However if you are playing in the 5th age... good luck.. no magic means boring reading so while I loved a lot of the new characters, I have stopped reading most of them. Perhaps magic has come back since I left, but thats why I read. I love the sorcery. But if you are restricted by "age" then 5th age could not be very fun and then I understand why you may say there is only one story to tell... unless you are allowed to be a dragon...

To me the "older pre-companions" dragonlance novels are the best written, best story lines and best characters. If you can't find a great story line/ campaign setting from these then you are just not trying very hard. If it's the setting after all the BS where the entire world of Krynn became magic-less and boring then I agree.. boring stories=bad RP.


 
PS I have no idea if any of this applies to the D&D setting, I just enjoy the novels and thought I'd throw my 2 cents in.  



Not sure where you stopped reading, maybe with the departure of the gods at the end of the Chaos War?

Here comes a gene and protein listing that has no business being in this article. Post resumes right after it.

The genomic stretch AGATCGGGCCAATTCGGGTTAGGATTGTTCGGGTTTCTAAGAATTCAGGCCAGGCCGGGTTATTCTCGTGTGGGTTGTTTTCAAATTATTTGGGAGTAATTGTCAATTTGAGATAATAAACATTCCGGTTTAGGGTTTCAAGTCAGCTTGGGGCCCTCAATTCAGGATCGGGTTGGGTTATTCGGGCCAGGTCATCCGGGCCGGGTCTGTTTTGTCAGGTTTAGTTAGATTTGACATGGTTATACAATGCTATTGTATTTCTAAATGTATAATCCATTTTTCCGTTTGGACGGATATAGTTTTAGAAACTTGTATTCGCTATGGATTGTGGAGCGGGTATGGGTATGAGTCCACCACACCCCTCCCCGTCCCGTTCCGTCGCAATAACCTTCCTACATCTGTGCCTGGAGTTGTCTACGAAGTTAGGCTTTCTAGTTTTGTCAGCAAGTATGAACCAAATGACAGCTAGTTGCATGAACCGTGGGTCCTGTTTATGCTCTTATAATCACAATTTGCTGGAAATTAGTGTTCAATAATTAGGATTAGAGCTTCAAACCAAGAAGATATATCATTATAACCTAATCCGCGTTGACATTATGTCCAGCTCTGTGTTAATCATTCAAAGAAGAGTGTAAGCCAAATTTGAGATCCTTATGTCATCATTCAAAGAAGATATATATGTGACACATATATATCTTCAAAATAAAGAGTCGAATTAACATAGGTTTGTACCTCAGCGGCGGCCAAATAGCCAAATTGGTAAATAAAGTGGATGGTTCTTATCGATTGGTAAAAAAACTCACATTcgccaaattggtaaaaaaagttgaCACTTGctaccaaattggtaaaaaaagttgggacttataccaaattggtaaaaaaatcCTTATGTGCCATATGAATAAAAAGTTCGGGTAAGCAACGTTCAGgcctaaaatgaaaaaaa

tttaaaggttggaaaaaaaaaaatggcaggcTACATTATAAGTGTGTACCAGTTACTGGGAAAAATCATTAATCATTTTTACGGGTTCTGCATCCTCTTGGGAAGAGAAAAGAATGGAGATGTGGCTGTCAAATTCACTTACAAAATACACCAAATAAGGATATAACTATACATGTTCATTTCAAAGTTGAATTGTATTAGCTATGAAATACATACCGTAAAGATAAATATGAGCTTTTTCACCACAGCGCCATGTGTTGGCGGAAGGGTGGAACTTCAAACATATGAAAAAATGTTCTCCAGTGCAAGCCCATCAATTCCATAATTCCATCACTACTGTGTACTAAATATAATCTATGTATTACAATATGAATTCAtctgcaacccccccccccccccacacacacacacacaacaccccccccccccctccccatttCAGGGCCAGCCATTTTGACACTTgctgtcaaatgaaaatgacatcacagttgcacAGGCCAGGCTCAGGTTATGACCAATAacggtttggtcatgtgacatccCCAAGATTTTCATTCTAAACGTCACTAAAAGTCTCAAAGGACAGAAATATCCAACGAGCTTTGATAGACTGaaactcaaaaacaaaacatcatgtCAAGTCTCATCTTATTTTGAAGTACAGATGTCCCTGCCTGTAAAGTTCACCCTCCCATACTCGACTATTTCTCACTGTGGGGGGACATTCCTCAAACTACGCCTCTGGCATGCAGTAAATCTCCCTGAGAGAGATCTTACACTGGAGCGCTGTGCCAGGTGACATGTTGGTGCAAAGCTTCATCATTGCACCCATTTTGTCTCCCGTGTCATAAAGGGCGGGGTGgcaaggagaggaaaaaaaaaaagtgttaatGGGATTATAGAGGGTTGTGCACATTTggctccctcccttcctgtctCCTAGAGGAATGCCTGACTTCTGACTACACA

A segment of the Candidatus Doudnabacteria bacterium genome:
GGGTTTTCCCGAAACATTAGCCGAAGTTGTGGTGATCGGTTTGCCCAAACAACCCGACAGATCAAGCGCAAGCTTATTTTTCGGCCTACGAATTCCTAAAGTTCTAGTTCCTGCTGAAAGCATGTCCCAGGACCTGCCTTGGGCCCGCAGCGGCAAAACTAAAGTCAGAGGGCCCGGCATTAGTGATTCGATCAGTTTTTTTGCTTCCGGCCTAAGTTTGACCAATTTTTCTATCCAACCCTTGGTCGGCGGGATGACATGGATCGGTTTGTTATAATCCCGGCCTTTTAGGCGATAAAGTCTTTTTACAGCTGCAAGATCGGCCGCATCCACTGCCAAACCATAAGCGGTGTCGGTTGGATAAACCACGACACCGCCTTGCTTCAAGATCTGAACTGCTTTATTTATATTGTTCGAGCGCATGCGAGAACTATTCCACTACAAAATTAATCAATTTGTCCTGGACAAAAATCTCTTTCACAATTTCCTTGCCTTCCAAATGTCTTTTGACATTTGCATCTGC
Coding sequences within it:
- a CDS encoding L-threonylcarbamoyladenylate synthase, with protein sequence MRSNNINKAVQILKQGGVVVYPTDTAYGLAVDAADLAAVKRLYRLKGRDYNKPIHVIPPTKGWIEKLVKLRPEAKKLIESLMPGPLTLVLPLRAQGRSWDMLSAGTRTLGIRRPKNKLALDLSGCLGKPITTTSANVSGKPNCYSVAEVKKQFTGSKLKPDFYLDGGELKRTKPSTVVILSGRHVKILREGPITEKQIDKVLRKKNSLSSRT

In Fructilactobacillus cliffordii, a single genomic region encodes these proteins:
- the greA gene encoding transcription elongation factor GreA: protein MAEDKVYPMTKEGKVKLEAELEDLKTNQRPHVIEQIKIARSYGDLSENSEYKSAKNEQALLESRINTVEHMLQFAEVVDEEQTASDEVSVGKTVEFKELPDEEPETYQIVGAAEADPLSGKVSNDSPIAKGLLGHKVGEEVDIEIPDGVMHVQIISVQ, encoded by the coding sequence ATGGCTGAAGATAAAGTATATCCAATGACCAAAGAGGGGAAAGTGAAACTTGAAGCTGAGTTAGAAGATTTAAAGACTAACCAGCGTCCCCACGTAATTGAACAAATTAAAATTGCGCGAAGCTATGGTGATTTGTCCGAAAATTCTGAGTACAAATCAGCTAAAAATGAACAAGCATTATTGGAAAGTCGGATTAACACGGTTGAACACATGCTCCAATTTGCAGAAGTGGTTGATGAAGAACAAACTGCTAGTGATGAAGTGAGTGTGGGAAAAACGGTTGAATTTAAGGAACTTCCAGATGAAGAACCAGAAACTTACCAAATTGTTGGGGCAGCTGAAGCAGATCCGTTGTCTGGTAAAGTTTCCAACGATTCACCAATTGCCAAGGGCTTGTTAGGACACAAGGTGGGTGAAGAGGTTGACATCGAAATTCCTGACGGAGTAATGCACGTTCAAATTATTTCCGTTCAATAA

***SPOILER***
Since then, another war has been fought, the War of Souls. This (ultimately) ended in the return of *most* of the gods, bringing back magic, arcane and divine. There have been several series set in the time after the War of Souls, and each one I know of heavily involves magic. The Age of Mortals, still called that as the mortals now control the power of the gods, is a much more exciting time than before, and the best part is there is little defined history to it. Solamnia rises as an empire, the elves and the minotaurs battle for Silvanesti, Dark Knights have settled Qualinesti, another god appears (I don't know how this one ends, haven't gotten book 3 of that trilogy yet) and a few monstrous kingdoms arise. Ansalon has become a far more interesting place, in my opinion, thanks to the work of several authors, including Weis.

***END SPOILER***
 

I actually have a few of the newer books, I just really don't enjoy the non magic era. The Wizards Conclave I believe is an age of mortals book, it was good. But it still isn't as good as The Ergoth Trilogy.

***SPOILER***